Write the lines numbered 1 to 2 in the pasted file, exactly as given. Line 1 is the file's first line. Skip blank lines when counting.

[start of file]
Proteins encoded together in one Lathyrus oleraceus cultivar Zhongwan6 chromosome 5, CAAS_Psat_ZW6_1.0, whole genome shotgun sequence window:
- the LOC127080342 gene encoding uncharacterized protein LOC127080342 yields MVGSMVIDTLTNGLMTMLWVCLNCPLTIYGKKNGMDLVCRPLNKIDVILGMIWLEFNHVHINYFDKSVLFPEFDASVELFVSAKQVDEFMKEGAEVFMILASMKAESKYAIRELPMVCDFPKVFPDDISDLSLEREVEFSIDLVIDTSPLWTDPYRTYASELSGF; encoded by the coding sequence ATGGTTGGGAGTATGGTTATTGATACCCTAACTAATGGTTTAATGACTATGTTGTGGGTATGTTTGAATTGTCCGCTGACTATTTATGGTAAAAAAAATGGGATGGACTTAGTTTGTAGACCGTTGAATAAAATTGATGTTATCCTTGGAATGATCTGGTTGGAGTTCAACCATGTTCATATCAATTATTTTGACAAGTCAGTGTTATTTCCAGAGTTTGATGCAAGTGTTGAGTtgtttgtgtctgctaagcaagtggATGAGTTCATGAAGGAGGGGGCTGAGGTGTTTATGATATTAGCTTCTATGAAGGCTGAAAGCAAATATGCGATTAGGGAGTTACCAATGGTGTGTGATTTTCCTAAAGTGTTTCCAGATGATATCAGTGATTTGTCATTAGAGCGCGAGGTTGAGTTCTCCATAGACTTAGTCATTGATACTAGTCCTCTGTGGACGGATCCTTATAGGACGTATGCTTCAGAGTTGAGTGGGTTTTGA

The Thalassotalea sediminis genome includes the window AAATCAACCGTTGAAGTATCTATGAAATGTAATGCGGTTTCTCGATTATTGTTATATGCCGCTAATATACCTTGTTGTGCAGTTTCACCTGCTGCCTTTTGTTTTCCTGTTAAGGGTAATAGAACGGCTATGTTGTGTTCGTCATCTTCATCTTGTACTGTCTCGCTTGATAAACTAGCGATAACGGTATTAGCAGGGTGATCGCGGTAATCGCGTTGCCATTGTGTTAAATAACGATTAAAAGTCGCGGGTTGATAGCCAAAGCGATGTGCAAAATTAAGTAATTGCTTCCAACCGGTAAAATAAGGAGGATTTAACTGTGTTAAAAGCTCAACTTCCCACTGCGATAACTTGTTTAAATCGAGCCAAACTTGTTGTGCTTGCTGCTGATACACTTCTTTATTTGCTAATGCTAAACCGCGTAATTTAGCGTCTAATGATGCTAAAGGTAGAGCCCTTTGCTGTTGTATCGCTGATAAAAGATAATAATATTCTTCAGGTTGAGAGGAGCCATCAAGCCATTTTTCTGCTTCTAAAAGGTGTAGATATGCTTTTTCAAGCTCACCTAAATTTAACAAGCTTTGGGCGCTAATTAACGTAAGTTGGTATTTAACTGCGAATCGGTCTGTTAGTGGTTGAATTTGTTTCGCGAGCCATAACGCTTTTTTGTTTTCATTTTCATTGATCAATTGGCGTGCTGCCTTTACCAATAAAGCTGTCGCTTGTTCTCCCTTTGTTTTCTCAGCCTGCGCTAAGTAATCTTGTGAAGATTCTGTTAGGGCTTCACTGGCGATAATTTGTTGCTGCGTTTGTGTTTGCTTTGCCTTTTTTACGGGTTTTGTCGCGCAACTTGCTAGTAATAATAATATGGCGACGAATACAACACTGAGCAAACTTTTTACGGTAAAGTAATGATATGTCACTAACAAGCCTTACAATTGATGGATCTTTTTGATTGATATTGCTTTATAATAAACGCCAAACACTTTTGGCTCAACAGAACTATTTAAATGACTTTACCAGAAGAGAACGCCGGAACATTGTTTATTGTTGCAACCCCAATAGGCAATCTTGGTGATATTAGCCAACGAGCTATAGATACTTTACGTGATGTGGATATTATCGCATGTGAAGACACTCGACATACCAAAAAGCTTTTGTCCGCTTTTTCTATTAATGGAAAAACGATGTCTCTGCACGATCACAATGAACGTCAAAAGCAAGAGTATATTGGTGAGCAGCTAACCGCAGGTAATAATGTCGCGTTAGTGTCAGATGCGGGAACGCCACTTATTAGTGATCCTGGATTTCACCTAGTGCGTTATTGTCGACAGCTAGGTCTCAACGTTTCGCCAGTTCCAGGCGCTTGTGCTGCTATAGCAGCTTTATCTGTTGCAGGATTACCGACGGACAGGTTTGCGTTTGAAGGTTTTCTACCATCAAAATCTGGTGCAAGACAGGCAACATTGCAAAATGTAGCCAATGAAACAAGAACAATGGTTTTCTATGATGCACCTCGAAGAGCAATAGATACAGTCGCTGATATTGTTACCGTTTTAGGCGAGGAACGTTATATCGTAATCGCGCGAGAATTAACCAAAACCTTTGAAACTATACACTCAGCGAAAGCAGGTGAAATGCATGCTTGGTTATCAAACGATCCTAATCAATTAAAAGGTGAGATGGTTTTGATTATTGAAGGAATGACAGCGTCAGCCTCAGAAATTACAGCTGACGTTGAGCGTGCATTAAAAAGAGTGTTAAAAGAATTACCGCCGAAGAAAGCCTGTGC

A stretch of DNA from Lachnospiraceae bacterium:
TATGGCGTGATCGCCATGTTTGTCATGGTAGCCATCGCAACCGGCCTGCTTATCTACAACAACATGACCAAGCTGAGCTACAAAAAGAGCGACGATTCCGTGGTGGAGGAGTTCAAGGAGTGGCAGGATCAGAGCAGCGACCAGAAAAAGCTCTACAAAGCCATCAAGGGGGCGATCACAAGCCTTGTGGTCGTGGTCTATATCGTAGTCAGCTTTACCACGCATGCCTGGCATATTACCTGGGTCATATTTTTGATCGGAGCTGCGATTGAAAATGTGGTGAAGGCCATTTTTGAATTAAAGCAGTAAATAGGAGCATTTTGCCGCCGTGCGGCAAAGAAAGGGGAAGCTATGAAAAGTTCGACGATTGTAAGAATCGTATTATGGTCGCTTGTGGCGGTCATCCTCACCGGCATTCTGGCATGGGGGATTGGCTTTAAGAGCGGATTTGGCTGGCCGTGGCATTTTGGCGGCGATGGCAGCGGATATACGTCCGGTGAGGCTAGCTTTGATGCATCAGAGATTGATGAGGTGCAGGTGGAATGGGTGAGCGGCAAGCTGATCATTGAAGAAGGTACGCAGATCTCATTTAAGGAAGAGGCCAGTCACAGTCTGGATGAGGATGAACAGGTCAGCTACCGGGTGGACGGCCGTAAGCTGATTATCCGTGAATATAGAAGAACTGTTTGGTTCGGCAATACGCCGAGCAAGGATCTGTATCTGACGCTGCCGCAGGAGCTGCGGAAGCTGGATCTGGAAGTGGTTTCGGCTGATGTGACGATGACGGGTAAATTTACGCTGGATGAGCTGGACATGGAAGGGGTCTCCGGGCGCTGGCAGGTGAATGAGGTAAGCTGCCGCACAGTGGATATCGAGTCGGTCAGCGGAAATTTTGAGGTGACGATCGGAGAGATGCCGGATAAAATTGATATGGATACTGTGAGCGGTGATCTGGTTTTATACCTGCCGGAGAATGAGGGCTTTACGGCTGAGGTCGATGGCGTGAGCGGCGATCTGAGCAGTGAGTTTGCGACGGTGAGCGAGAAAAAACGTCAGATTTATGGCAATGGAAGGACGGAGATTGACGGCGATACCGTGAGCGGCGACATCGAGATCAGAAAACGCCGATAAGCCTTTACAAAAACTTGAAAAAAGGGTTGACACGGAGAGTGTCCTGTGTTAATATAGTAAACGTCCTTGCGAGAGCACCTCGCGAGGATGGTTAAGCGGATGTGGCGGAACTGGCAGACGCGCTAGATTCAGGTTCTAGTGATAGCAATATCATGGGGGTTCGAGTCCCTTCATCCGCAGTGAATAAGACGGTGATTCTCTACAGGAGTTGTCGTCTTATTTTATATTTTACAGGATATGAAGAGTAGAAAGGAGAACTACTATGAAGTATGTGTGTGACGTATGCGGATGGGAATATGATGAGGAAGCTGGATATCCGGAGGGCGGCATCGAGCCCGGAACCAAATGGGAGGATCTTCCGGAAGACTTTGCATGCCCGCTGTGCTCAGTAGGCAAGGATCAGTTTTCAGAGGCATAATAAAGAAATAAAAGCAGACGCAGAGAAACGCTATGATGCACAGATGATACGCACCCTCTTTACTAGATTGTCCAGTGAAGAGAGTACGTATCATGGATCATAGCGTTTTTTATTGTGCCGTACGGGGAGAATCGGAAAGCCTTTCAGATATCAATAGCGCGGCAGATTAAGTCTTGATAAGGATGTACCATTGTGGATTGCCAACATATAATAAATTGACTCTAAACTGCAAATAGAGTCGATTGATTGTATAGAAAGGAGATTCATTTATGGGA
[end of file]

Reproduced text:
Proteins encoded together in one Lathyrus oleraceus cultivar Zhongwan6 chromosome 5, CAAS_Psat_ZW6_1.0, whole genome shotgun sequence window:
- the LOC127080342 gene encoding uncharacterized protein LOC127080342 yields MVGSMVIDTLTNGLMTMLWVCLNCPLTIYGKKNGMDLVCRPLNKIDVILGMIWLEFNHVHINYFDKSVLFPEFDASVELFVSAKQVDEFMKEGAEVFMILASMKAESKYAIRELPMVCDFPKVFPDDISDLSLEREVEFSIDLVIDTSPLWTDPYRTYASELSGF; encoded by the coding sequence ATGGTTGGGAGTATGGTTATTGATACCCTAACTAATGGTTTAATGACTATGTTGTGGGTATGTTTGAATTGTCCGCTGACTATTTATGGTAAAAAAAATGGGATGGACTTAGTTTGTAGACCGTTGAATAAAATTGATGTTATCCTTGGAATGATCTGGTTGGAGTTCAACCATGTTCATATCAATTATTTTGACAAGTCAGTGTTATTTCCAGAGTTTGATGCAAGTGTTGAGTtgtttgtgtctgctaagcaagtggATGAGTTCATGAAGGAGGGGGCTGAGGTGTTTATGATATTAGCTTCTATGAAGGCTGAAAGCAAATATGCGATTAGGGAGTTACCAATGGTGTGTGATTTTCCTAAAGTGTTTCCAGATGATATCAGTGATTTGTCATTAGAGCGCGAGGTTGAGTTCTCCATAGACTTAGTCATTGATACTAGTCCTCTGTGGACGGATCCTTATAGGACGTATGCTTCAGAGTTGAGTGGGTTTTGA